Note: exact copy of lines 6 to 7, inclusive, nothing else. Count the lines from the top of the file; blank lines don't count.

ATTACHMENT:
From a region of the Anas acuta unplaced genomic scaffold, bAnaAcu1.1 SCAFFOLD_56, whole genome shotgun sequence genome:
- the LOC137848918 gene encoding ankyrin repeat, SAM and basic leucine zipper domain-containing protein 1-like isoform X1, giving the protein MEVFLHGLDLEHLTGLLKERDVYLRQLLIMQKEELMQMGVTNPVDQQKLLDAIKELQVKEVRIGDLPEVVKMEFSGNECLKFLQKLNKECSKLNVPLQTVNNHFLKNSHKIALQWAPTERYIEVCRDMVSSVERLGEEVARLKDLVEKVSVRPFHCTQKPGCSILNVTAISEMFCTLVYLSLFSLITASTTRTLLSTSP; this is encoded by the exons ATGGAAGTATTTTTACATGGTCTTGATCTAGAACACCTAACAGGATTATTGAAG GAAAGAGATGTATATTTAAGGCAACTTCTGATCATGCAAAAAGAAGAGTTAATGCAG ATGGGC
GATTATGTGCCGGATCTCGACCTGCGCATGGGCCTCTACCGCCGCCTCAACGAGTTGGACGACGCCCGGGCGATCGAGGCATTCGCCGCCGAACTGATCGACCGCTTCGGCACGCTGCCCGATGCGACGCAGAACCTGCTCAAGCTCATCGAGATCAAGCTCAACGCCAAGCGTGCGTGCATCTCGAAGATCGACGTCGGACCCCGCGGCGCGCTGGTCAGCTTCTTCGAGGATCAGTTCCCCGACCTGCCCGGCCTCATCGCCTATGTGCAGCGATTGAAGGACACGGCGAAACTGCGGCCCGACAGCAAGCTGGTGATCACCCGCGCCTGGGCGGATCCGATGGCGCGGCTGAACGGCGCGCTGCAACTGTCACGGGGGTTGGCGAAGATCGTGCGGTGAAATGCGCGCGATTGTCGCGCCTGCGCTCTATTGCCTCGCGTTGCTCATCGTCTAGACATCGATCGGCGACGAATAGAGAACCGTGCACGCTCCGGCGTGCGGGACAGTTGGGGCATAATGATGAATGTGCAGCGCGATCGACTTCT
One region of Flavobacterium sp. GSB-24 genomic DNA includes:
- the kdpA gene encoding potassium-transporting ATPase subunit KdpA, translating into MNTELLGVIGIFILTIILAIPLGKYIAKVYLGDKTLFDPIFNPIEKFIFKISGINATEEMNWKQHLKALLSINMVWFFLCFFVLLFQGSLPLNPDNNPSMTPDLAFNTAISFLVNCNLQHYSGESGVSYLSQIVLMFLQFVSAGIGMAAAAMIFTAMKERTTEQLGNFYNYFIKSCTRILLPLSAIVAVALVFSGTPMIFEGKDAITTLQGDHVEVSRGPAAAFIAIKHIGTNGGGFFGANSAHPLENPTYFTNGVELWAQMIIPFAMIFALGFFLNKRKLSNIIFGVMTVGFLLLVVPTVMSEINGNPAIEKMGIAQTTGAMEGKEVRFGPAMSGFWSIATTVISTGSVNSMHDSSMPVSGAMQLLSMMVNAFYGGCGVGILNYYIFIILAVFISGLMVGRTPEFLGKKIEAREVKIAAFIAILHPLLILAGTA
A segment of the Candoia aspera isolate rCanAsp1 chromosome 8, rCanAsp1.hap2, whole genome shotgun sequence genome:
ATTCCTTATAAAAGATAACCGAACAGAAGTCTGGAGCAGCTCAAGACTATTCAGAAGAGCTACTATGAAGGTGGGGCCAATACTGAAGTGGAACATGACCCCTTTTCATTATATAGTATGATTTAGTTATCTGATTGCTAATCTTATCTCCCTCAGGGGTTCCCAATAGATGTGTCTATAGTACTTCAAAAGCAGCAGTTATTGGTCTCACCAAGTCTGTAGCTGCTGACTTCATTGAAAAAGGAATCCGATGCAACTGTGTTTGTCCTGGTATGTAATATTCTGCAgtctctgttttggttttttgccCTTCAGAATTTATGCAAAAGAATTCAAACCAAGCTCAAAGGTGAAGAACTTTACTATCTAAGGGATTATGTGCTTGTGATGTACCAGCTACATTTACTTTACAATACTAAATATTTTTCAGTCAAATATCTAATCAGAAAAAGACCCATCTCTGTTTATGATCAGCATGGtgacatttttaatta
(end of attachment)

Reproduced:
A segment of the Candoia aspera isolate rCanAsp1 chromosome 8, rCanAsp1.hap2, whole genome shotgun sequence genome:
ATTCCTTATAAAAGATAACCGAACAGAAGTCTGGAGCAGCTCAAGACTATTCAGAAGAGCTACTATGAAGGTGGGGCCAATACTGAAGTGGAACATGACCCCTTTTCATTATATAGTATGATTTAGTTATCTGATTGCTAATCTTATCTCCCTCAGGGGTTCCCAATAGATGTGTCTATAGTACTTCAAAAGCAGCAGTTATTGGTCTCACCAAGTCTGTAGCTGCTGACTTCATTGAAAAAGGAATCCGATGCAACTGTGTTTGTCCTGGTATGTAATATTCTGCAgtctctgttttggttttttgccCTTCAGAATTTATGCAAAAGAATTCAAACCAAGCTCAAAGGTGAAGAACTTTACTATCTAAGGGATTATGTGCTTGTGATGTACCAGCTACATTTACTTTACAATACTAAATATTTTTCAGTCAAATATCTAATCAGAAAAAGACCCATCTCTGTTTATGATCAGCATGGtgacatttttaatta